Process-oriented cultures are concerned with the means of getting work done, are typically risk adverse, and their fundamental product or service comes from repetitive tasks. Manufacturers of high volume goods have process-oriented cultures. By contrast, results-oriented cultures work on a variety of tasks, are comfortable in taking risks, and focus on reaching targeted goals. A marketing-driven company of complex products would be a good example of a results-oriented culture. Process-oriented companies are typically associated with conventional technologies while results-oriented organizations are more concerned with cutting-edge, high tech. High educational levels are typically associated with results-orientation.
Employee-oriented cultures exhibit great care for their employees, including their wellbeing. In these organizations, decisions are typically made by groups. Job-oriented cultures, by contrast, care more about the tasks being completed than the wellbeing of the people. In these cultures, decisions tend to be made by individuals. A key determinant of the orientation for this dimension is how the leader of the organization is measured. Financially-measured leaders tend to foster job-oriented cultures while performance measurements allow employees greater freedom and tend to be more caring.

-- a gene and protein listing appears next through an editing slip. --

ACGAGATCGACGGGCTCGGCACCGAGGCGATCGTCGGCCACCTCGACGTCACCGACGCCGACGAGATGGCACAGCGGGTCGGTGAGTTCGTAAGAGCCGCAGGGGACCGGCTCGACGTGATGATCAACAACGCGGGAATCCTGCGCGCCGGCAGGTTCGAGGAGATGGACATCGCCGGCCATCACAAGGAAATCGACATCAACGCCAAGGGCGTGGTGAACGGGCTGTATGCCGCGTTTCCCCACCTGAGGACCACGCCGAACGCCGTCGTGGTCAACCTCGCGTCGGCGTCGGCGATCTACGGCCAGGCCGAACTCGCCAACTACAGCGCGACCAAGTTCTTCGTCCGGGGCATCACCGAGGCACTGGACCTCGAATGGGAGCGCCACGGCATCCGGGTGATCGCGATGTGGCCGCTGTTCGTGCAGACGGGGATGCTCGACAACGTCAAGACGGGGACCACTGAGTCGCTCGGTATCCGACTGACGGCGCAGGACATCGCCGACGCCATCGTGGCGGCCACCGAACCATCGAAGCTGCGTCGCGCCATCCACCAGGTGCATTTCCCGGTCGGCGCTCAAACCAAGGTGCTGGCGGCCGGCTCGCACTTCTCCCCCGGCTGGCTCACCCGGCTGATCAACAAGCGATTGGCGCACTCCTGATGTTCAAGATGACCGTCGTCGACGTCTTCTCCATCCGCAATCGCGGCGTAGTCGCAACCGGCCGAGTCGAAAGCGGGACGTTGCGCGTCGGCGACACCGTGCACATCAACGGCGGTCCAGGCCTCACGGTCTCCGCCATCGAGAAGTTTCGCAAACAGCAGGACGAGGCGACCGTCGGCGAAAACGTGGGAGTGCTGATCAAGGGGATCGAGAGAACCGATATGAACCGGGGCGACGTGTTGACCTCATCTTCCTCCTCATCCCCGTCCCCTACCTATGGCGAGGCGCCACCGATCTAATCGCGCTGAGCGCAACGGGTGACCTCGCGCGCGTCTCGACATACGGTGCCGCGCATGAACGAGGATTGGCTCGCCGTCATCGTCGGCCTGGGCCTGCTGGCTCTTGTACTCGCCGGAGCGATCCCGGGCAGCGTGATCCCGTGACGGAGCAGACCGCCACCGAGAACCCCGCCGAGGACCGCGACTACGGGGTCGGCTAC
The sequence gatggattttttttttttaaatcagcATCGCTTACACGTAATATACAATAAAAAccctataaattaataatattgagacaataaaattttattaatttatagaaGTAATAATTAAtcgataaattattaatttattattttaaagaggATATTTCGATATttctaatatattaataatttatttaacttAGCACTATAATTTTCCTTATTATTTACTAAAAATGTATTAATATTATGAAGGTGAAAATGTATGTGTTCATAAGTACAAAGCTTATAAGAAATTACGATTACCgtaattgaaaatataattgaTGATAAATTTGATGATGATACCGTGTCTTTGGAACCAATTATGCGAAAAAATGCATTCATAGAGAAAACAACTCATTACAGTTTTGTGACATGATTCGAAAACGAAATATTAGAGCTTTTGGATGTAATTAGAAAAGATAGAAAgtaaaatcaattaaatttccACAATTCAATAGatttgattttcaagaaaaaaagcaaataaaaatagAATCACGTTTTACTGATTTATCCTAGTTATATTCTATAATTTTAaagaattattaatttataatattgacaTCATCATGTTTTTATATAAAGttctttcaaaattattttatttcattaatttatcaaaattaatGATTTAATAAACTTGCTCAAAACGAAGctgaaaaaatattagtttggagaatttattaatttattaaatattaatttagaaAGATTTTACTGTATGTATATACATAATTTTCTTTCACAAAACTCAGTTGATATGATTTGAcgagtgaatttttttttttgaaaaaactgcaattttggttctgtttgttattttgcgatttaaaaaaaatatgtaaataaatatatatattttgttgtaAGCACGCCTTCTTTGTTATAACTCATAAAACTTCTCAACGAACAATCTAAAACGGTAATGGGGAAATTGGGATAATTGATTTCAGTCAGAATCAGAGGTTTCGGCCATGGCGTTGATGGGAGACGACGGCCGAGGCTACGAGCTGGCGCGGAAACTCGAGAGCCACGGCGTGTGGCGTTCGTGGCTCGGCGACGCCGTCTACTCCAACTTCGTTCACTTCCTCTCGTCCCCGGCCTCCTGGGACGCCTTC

A parochial culture is paternalist and its members assume that their personal lives are intermingled with their work life. Individuals in this culture assume that the future will be addressed by the organization. A strong personal identity driven by belonging to the organization is part of a parochial culture. Professional cultures, on the other hand, see personal and work lives as separate. People in these cultures assume that their contribution directly affects the future of the organization. In a professional culture, an employee’s identity comes from the work that he or she performs and not the organization. The level of education and specialization in an organization is a key determinant of parochial versus professional cultural continuum.